Retiring Early is a Possibility

Working until nearly 70 years of age can be a depressing thought for many people. The truth is most people just don’t love their job that much and there are other things they would rather spend their limited time doing.

The good news is there are options for those who dream of escaping the rat race while they are still young enough (and healthy enough) to pursue other interests. One option, of course, is changing careers or even starting a business that better aligns with a person’s interests and values. Another option is to retire early. Very early.

There is a small, but growing, movement that rejects the notion of working until traditional retirement age. This movement focuses instead on the idea of retiring early – sometimes as early as 30 years old. A number of websites and blogs have even been created to demonstrate how it is possible to be financially independent at an early age.

Jacob Fisker demonstrates how it is possible to retire in only five years with a six-step plan. Fisker runs the website Early Retirement Extreme and is the author of a book by the same name.

The basic premise of achieving financial independence, and thus being able to retire early, is counter-cultural. We live in a society that accepts consumerism as normal and good. Achieving early financial independence, at least for most people, requires choosing to live simply, and inexpensively, while saving and investing every dollar possible.

Achieving financial independence in only a few years typically requires saving 70-80 percent of one’s income. This is possible for some people if they have the motivation. Many people, however, do not earn enough money to be able to save three-fourths of their income no matter how cheaply they try to live. Trying to bank three-fourths of a minimum wage income would probably require living in your parent’s basement and eating ramen for every meal.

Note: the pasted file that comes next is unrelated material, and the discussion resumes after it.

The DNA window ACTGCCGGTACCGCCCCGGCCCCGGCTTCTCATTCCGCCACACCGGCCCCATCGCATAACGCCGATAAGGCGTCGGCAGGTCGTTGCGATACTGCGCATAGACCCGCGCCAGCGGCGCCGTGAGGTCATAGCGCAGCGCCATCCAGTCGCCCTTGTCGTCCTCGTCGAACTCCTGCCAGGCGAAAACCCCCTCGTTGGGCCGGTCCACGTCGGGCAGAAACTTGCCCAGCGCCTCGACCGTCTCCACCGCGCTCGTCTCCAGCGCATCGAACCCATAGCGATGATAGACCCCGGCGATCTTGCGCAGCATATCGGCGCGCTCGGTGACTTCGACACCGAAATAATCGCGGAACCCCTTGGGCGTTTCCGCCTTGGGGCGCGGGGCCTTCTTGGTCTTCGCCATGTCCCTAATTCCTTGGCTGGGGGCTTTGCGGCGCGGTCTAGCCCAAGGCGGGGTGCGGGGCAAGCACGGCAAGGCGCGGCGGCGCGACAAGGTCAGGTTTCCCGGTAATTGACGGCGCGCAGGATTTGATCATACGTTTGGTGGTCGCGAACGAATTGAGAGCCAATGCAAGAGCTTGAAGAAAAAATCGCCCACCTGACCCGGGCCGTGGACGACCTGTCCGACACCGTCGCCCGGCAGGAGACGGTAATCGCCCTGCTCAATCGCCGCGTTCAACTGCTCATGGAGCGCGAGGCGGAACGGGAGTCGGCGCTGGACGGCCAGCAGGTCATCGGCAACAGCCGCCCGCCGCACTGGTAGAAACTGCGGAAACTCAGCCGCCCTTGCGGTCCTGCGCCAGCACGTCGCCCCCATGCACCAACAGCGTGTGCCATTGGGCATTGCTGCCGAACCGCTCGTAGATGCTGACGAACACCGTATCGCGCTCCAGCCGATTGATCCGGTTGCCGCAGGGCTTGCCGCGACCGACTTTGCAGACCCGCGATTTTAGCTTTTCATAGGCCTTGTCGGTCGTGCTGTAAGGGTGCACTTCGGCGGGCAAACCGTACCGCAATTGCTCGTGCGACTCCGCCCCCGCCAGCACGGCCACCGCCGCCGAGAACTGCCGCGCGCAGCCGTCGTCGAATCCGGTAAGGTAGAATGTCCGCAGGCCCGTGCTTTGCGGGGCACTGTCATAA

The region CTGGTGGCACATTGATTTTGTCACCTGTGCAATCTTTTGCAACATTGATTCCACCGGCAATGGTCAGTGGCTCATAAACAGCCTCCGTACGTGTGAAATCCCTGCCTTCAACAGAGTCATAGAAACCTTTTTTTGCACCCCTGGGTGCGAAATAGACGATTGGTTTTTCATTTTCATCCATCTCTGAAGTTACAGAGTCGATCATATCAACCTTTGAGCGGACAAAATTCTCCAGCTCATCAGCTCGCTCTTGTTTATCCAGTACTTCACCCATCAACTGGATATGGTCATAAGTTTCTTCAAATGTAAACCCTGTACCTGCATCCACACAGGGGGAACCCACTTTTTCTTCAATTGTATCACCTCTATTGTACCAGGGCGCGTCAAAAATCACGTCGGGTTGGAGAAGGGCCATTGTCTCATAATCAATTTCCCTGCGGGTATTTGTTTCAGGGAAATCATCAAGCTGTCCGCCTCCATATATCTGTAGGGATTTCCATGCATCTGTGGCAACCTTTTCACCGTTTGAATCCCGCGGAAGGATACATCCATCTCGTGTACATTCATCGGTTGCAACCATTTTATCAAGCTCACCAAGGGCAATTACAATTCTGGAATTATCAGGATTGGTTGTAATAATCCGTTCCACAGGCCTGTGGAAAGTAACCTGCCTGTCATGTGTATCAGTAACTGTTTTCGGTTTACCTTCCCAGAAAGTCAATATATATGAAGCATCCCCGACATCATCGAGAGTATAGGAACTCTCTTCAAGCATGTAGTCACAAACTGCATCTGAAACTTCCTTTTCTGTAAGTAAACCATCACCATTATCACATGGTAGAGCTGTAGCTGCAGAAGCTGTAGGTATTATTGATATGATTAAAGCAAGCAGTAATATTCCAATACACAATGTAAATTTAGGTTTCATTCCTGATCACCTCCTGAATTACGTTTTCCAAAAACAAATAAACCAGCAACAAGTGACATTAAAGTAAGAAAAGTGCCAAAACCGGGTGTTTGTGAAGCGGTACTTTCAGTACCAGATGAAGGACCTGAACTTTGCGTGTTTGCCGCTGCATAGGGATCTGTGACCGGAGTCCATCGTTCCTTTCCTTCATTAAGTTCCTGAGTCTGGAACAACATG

Early retirement still could be an option for most everyone, though people with lower incomes or those with some unavoidable expenses would probably need more than five years to achieve financial independence. Even if it takes 10 or 20 years it would still be a big improvement over needing to work until 70 or later out of necessity.

Not everyone is interested in retiring early. Some people are fortunate to work in careers they love and plan to continue working as long as possible. Achieving financial independence early still offers many benefits though, as it provides the freedom to change career directions with less concern about the financial impact, as well as providing security against disability or economic downturns.


What would you do if you could retire at 30 or 40 years old? Would you be willing to make the lifestyle adjustments necessary to live on 20-30 percent of your income to achieve financial independence in as little as five years?

Additional Images: Tax Credits / Flickr



Robert Witham
Robert Witham
A freelance writer and journalist, I am also a wandering minimalist. I never sit still for too long in one place. When I am not writing I can be found reading, enjoying a good cup of coffee, hiking, fishing, installing a new OS on my laptop, or building a website.